If the .then() statement is run, all Promises in followerPromises must have resolved successfully so we now have user and follower data to process. By using a loop, twitterData is assigned to the value returned by an individual Promise within followerPromises (recall that the value returned is an object; this was defined in getUser(). Despite followerPromises being fulfilled successfully, there’s still a possibility that an error occured (such as trying to get data for a private user) so we’ll need to check whether the error key exists in twitterData (I chose to use this field in my Node.js server so that other Promises wouldn’t be abandoned even if one didn’t fill successfully due to a private user).

If an error did occur, error is assigned to whichever part of the object had the error (user or followers) and information is logged. Additionally, if it was a rate-limiting error, graphing of additional levels is stopped by setting quit to true.

Hopefully no error occured, and we can go ahead with adding the returned twitterData to the graph with addToGraph(). Because twitterData is an object with both user and follower properties, we need to separate them for addToGraph().

Finally, level is incremented and addFollowersByLevel() is called again with the same option object (because options do not change). If this is the last run of addFollowersByLevel (when level = options.maxLevel), we’ll skip adding elements to the graph and instead run a layout to organize all the newly added elements. Defining the layout property of options will by covered in the Style and Layout section.

A brief return to submitButton

All functions necessary for adding elements to the graph have been defined, so we can finish writing a function for submitButton.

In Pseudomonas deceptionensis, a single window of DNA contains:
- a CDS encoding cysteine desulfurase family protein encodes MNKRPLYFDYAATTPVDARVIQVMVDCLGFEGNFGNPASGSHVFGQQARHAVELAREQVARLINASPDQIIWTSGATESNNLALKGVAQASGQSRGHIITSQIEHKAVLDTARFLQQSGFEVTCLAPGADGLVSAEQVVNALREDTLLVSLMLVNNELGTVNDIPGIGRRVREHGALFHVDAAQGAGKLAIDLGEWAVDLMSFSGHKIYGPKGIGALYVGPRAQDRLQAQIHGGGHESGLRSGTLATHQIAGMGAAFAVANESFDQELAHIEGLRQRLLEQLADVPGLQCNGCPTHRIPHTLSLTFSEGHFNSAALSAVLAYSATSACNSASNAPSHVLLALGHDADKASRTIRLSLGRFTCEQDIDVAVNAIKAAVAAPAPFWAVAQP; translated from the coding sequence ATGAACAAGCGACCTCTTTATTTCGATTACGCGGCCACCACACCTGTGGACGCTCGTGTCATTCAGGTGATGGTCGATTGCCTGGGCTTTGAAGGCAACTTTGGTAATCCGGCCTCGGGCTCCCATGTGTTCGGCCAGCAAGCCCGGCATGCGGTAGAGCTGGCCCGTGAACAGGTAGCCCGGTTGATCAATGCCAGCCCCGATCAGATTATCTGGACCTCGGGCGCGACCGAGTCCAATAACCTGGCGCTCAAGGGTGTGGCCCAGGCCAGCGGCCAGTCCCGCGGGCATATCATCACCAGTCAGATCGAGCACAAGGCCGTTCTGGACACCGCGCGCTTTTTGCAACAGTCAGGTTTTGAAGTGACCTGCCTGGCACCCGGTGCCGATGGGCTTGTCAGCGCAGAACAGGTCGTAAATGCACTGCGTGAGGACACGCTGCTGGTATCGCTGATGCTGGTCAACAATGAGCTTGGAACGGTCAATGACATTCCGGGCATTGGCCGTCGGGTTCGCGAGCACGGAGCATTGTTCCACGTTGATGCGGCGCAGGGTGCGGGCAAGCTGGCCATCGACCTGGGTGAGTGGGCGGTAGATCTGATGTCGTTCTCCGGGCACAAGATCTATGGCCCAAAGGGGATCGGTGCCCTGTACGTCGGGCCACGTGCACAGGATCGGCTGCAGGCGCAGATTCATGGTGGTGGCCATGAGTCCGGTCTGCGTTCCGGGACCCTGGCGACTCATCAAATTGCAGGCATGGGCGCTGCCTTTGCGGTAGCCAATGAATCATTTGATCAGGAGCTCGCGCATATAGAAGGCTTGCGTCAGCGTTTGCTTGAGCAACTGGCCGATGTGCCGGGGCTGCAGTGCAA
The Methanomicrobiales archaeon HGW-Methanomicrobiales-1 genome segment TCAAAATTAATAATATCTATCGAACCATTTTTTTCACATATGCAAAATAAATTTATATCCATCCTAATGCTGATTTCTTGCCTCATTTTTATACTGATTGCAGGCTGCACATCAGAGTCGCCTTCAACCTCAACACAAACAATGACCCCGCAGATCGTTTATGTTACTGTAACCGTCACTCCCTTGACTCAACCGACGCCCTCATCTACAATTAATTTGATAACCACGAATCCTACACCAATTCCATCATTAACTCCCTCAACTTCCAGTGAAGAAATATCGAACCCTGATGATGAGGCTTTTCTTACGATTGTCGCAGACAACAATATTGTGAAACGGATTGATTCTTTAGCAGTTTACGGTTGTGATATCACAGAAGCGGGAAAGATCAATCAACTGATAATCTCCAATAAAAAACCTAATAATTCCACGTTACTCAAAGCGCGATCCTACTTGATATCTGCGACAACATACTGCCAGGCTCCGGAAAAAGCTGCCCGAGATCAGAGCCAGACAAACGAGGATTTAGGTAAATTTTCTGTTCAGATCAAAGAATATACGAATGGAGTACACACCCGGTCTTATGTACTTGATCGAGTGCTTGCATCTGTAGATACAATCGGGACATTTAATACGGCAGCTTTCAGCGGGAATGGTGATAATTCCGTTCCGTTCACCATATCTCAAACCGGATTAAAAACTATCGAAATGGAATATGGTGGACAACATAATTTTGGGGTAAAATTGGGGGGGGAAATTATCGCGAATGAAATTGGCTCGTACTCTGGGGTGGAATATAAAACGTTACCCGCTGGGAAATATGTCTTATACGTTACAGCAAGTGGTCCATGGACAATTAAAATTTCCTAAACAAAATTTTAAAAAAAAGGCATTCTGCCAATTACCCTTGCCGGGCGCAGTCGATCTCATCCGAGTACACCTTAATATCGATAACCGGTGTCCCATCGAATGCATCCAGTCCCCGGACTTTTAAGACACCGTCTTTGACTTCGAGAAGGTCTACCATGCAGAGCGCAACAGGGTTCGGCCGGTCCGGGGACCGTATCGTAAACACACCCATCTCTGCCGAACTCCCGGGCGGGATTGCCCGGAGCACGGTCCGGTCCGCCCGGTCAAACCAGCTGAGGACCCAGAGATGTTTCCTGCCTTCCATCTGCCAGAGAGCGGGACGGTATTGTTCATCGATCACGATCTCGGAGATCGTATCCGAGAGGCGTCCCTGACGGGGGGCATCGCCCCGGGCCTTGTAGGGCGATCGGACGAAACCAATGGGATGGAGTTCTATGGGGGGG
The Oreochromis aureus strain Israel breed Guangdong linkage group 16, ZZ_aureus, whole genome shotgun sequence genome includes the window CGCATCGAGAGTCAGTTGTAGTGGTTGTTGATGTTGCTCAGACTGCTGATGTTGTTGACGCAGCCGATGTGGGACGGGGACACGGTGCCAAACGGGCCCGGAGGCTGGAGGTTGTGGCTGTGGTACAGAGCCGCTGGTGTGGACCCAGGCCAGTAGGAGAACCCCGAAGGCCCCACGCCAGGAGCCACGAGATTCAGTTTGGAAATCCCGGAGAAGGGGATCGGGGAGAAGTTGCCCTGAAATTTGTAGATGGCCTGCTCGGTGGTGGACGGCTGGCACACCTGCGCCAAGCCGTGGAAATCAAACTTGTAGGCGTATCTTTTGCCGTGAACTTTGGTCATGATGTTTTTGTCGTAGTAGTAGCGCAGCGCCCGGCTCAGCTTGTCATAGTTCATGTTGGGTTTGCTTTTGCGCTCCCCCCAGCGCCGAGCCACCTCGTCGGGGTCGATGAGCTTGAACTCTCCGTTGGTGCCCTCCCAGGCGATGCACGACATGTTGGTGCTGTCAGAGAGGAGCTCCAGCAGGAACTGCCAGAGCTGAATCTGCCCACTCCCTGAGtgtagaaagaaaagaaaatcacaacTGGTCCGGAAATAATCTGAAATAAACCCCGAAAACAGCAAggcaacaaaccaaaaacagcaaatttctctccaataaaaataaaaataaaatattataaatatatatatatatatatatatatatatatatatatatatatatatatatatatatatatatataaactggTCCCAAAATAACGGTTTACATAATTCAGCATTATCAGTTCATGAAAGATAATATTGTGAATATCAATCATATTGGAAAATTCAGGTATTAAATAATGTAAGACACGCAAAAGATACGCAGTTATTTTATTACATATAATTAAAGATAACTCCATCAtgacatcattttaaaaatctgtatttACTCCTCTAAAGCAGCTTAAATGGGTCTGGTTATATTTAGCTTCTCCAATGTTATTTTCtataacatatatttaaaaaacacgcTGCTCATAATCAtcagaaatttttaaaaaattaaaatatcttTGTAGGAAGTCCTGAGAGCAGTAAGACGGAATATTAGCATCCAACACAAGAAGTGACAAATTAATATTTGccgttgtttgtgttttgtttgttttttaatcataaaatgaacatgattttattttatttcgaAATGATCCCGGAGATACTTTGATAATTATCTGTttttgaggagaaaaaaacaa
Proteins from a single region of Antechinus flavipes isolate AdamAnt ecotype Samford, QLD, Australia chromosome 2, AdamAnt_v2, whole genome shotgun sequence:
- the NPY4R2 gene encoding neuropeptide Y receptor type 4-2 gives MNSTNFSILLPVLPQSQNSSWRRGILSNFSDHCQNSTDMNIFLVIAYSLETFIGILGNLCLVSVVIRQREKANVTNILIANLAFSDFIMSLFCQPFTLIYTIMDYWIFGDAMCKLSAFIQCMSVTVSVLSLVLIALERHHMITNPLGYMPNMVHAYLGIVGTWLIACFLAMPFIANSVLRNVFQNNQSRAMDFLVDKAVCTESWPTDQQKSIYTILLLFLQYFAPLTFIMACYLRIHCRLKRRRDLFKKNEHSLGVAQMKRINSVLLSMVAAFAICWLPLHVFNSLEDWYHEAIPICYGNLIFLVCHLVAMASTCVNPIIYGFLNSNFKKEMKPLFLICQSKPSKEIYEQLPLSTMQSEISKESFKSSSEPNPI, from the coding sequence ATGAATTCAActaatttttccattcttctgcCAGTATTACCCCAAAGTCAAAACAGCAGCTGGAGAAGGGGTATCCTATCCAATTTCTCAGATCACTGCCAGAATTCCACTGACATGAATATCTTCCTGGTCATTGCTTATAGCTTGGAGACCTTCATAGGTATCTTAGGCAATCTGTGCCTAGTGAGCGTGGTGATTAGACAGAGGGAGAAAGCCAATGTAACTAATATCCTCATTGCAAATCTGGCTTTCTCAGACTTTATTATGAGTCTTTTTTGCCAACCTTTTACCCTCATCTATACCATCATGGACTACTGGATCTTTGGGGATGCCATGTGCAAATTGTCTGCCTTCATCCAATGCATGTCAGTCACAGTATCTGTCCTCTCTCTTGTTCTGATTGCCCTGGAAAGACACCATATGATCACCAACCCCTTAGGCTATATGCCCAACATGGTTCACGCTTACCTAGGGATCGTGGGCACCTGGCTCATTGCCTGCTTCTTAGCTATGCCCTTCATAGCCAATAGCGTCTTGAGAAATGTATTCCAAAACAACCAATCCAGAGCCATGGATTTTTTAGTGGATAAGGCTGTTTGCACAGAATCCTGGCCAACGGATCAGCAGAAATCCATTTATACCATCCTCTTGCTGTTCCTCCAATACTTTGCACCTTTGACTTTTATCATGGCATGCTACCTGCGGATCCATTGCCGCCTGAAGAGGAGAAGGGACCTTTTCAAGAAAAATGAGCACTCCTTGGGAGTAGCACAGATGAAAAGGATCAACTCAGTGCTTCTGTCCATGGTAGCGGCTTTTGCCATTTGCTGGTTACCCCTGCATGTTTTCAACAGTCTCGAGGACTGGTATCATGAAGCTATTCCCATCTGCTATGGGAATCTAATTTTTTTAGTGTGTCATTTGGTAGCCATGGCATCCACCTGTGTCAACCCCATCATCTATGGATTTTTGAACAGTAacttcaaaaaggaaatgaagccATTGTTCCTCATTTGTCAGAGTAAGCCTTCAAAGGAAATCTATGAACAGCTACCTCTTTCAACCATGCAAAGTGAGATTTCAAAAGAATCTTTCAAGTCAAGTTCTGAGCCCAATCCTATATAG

submitButton.addEventListener('click', function() {
    cy.elements().remove();
    var userInput = document.getElementById('twitterHandle').value;
    if (userInput) {
      mainUser = userInput;
    } else {
      // default value
      mainUser = 'cytoscape';
    }

    // add first user to graph
    getUser(mainUser)
      .then(function(then) {
        addToGraph(then.user, then.followers, 0);

        // add followers
        try {
          var options = {
            maxLevel: 4,
            usersPerLevel: 3,
            layout: concentricLayout
          };
          addFollowersByLevel(1, options);
        } catch (error) {
          console.log(error);
        }
      })
      .catch(function(err) {
        console.log('Could not get data. Error message: ' + err);
      });
  });

This function is structured similarly to addFollowersByLevel(), minus sorting top followers. We’re only getting data for one user (the username in the input box) so there’s no need to loop through the Promises either.

We get a Promise for mainUser and on its fulfillment, add the returned data to the graph at level 0 (recall that addToGraph() takes care of converting the Twitter user object to a Cytoscape.js node). After adding the main user and that user’s followers, we can expand outwards with addFollowersByLevel(), starting from level 1 (the followers of the main user). The options object, containing properties that are constant between calls of addFollowersByLevel(), is specified here. I’ve used these values (maxLevel: 4, usersPerLevel: 3) when downloading data for the cache so if you want to change these, running your own API is necessary.

In case there’s an error, we don’t want to abort the graphing (it’s better to display the graph in its current state than to throw an error and erase everything). To accomplish this, addFollowersByLevel() is wrapped in a try...catch block. Additionally, the entire Promise.then() function has a .catch() statement at the end to collect and print any error produced by a Promise that was rejected.